The book follows Yann, a boy who works as an assistant to a magician. Yet, it’s Yann and his caretaker Têtu who preform the actual magic while Topolain, the frontman has the charisma. They are summoned to perform at a party for a French marquis during the days leading up to the French Revolution. At the fête Topolain and Têtu recognize the powerful and mysterious Count Kalliovski as a man from their collective past. As they plot their escape from what is, they fear, most certain doom, Yann meets the marquis’s lovely, neglected daughter, Sido. (You knew there had to be a love story in there somewhere.)
I won’t spoil any more, except to to report that the book was very good. It certainly kept me turning page after page to find out what happened next. The characters are intriguing and skillfully sketched to be multidimensional. The plot is fast-paced yet doesn’t rush by so quickly that you’re left wondering how one thing lead to another. Plus, the French Revolution is always a riveting, if blood-stained, backdrop.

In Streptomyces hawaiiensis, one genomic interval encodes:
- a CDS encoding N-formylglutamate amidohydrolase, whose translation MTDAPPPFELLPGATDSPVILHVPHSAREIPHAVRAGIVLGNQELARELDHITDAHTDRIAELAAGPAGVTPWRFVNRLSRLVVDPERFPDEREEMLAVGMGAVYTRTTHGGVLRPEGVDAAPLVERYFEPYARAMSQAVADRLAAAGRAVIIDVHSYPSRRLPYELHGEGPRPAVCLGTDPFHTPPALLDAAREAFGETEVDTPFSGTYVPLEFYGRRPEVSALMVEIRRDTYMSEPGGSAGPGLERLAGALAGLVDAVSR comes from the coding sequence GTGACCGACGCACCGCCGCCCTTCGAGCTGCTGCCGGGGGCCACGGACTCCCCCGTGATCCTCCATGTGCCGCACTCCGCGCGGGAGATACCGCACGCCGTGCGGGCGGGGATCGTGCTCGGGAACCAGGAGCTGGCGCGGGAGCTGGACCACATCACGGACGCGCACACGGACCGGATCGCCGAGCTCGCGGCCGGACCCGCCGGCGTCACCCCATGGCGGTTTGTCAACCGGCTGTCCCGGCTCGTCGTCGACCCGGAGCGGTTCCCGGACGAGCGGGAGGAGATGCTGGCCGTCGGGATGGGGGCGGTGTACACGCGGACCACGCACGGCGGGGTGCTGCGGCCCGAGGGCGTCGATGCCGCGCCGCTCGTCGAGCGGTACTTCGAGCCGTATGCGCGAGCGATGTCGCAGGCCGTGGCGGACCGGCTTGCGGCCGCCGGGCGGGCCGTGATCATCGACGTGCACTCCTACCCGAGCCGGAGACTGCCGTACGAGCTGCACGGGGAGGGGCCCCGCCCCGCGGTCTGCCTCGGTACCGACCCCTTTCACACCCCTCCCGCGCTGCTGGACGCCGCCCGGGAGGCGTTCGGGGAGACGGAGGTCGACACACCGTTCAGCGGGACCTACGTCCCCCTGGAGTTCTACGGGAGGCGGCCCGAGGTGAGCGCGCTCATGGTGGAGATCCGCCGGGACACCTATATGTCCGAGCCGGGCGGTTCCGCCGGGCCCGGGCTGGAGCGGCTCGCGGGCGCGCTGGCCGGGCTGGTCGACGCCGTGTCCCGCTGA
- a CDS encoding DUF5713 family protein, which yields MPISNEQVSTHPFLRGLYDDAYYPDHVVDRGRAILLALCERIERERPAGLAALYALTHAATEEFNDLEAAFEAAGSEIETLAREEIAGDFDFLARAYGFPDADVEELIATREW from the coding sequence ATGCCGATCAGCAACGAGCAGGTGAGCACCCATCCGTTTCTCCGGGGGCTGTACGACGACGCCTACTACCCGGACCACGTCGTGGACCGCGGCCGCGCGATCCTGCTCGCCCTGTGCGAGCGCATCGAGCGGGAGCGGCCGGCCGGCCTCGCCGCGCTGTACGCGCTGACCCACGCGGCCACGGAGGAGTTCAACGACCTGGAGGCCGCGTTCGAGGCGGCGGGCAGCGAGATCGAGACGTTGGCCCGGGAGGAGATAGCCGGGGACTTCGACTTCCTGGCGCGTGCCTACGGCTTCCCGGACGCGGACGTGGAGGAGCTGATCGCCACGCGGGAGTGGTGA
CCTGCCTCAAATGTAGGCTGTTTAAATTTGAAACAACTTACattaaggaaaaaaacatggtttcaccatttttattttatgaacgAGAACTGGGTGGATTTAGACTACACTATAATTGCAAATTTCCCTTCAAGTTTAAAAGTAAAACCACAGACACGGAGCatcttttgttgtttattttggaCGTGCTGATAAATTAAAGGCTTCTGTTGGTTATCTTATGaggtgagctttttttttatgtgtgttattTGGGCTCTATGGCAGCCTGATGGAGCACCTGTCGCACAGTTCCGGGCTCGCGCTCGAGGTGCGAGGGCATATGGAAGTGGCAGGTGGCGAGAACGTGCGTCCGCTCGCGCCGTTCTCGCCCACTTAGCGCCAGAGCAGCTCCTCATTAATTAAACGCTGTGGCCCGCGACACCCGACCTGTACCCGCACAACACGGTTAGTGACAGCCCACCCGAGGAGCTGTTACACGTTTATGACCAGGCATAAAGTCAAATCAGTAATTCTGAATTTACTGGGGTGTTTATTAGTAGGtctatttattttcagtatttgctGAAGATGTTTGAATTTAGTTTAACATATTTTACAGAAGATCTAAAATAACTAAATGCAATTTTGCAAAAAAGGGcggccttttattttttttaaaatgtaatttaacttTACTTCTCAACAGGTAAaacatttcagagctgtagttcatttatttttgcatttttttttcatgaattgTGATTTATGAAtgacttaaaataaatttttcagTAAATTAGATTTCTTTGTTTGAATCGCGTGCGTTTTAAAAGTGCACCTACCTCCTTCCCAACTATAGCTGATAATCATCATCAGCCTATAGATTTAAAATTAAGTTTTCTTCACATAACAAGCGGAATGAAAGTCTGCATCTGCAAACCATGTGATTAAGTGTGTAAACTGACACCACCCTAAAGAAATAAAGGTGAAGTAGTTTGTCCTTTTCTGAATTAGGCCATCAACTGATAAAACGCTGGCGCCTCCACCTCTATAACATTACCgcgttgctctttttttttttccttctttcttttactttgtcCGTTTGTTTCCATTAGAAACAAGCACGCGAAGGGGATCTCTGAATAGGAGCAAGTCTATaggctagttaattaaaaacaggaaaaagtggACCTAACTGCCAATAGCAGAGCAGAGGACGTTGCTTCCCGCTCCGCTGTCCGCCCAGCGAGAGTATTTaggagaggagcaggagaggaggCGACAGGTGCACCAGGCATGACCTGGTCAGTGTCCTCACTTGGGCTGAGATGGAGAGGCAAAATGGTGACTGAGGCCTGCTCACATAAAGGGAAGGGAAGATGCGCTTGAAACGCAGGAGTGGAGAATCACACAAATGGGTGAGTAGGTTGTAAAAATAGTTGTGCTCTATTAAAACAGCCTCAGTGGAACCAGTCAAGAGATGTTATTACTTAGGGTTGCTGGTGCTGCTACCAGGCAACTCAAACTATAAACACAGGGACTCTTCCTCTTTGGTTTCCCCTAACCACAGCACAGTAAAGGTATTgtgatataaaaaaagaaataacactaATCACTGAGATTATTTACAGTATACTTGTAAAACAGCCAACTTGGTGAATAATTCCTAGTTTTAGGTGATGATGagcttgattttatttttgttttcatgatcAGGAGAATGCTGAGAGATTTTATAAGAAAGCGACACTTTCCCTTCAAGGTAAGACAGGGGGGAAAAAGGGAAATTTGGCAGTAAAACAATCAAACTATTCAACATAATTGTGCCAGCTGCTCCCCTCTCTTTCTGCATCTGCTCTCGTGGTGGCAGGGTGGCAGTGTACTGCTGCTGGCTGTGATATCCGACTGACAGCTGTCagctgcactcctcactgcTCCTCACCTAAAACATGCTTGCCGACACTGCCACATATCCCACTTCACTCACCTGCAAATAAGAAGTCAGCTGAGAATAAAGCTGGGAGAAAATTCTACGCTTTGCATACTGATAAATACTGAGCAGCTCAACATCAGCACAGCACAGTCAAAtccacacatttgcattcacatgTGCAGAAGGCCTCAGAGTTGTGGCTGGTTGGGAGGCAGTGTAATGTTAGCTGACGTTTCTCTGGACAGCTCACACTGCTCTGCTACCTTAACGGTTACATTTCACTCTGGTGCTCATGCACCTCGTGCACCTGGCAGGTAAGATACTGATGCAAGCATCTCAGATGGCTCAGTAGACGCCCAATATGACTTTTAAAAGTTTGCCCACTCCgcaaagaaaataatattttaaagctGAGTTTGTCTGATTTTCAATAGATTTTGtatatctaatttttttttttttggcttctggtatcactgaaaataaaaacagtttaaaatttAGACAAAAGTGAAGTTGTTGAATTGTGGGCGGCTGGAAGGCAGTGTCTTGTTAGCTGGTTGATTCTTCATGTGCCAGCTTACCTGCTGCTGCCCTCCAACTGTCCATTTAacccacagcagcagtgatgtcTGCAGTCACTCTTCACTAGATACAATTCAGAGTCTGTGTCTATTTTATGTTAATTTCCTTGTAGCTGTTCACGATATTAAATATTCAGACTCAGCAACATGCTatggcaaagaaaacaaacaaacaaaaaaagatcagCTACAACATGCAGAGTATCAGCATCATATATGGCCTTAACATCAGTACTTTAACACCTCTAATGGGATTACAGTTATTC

Now, I just need to convince the person who purchases YA literature at my library that they need to buy the second book, The Silver Blade.